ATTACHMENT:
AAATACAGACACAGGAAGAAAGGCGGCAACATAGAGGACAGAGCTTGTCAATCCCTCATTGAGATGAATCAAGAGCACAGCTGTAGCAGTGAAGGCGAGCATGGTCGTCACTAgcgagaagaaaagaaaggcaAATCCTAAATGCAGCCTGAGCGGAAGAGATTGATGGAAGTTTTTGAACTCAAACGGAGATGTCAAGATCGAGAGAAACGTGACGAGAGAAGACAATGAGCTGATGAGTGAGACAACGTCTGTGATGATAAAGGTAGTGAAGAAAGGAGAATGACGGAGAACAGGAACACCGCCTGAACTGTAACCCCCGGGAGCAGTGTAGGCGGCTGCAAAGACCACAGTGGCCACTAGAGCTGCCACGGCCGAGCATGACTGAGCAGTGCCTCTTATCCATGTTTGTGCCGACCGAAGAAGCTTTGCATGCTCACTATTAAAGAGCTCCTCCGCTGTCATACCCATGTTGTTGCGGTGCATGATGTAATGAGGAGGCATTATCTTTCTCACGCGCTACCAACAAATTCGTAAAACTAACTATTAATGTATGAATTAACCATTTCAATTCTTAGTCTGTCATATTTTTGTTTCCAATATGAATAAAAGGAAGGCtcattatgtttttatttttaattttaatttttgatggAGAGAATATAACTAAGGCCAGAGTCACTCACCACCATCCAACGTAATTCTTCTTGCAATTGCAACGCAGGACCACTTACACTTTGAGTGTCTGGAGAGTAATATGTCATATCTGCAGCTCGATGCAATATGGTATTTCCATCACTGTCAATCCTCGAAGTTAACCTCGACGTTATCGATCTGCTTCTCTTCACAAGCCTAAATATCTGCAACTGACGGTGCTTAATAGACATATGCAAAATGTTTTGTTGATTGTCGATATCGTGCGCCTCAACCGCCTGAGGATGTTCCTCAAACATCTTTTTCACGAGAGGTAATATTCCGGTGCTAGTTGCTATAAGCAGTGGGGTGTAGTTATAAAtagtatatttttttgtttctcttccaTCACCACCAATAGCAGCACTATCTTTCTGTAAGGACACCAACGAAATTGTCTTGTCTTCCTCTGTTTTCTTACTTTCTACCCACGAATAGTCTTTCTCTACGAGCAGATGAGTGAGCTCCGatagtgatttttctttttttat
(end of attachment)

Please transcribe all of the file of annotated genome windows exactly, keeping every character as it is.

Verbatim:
AAATACAGACACAGGAAGAAAGGCGGCAACATAGAGGACAGAGCTTGTCAATCCCTCATTGAGATGAATCAAGAGCACAGCTGTAGCAGTGAAGGCGAGCATGGTCGTCACTAgcgagaagaaaagaaaggcaAATCCTAAATGCAGCCTGAGCGGAAGAGATTGATGGAAGTTTTTGAACTCAAACGGAGATGTCAAGATCGAGAGAAACGTGACGAGAGAAGACAATGAGCTGATGAGTGAGACAACGTCTGTGATGATAAAGGTAGTGAAGAAAGGAGAATGACGGAGAACAGGAACACCGCCTGAACTGTAACCCCCGGGAGCAGTGTAGGCGGCTGCAAAGACCACAGTGGCCACTAGAGCTGCCACGGCCGAGCATGACTGAGCAGTGCCTCTTATCCATGTTTGTGCCGACCGAAGAAGCTTTGCATGCTCACTATTAAAGAGCTCCTCCGCTGTCATACCCATGTTGTTGCGGTGCATGATGTAATGAGGAGGCATTATCTTTCTCACGCGCTACCAACAAATTCGTAAAACTAACTATTAATGTATGAATTAACCATTTCAATTCTTAGTCTGTCATATTTTTGTTTCCAATATGAATAAAAGGAAGGCtcattatgtttttatttttaattttaatttttgatggAGAGAATATAACTAAGGCCAGAGTCACTCACCACCATCCAACGTAATTCTTCTTGCAATTGCAACGCAGGACCACTTACACTTTGAGTGTCTGGAGAGTAATATGTCATATCTGCAGCTCGATGCAATATGGTATTTCCATCACTGTCAATCCTCGAAGTTAACCTCGACGTTATCGATCTGCTTCTCTTCACAAGCCTAAATATCTGCAACTGACGGTGCTTAATAGACATATGCAAAATGTTTTGTTGATTGTCGATATCGTGCGCCTCAACCGCCTGAGGATGTTCCTCAAACATCTTTTTCACGAGAGGTAATATTCCGGTGCTAGTTGCTATAAGCAGTGGGGTGTAGTTATAAAtagtatatttttttgtttctcttccaTCACCACCAATAGCAGCACTATCTTTCTGTAAGGACACCAACGAAATTGTCTTGTCTTCCTCTGTTTTCTTACTTTCTACCCACGAATAGTCTTTCTCTACGAGCAGATGAGTGAGCTCCGatagtgatttttctttttttat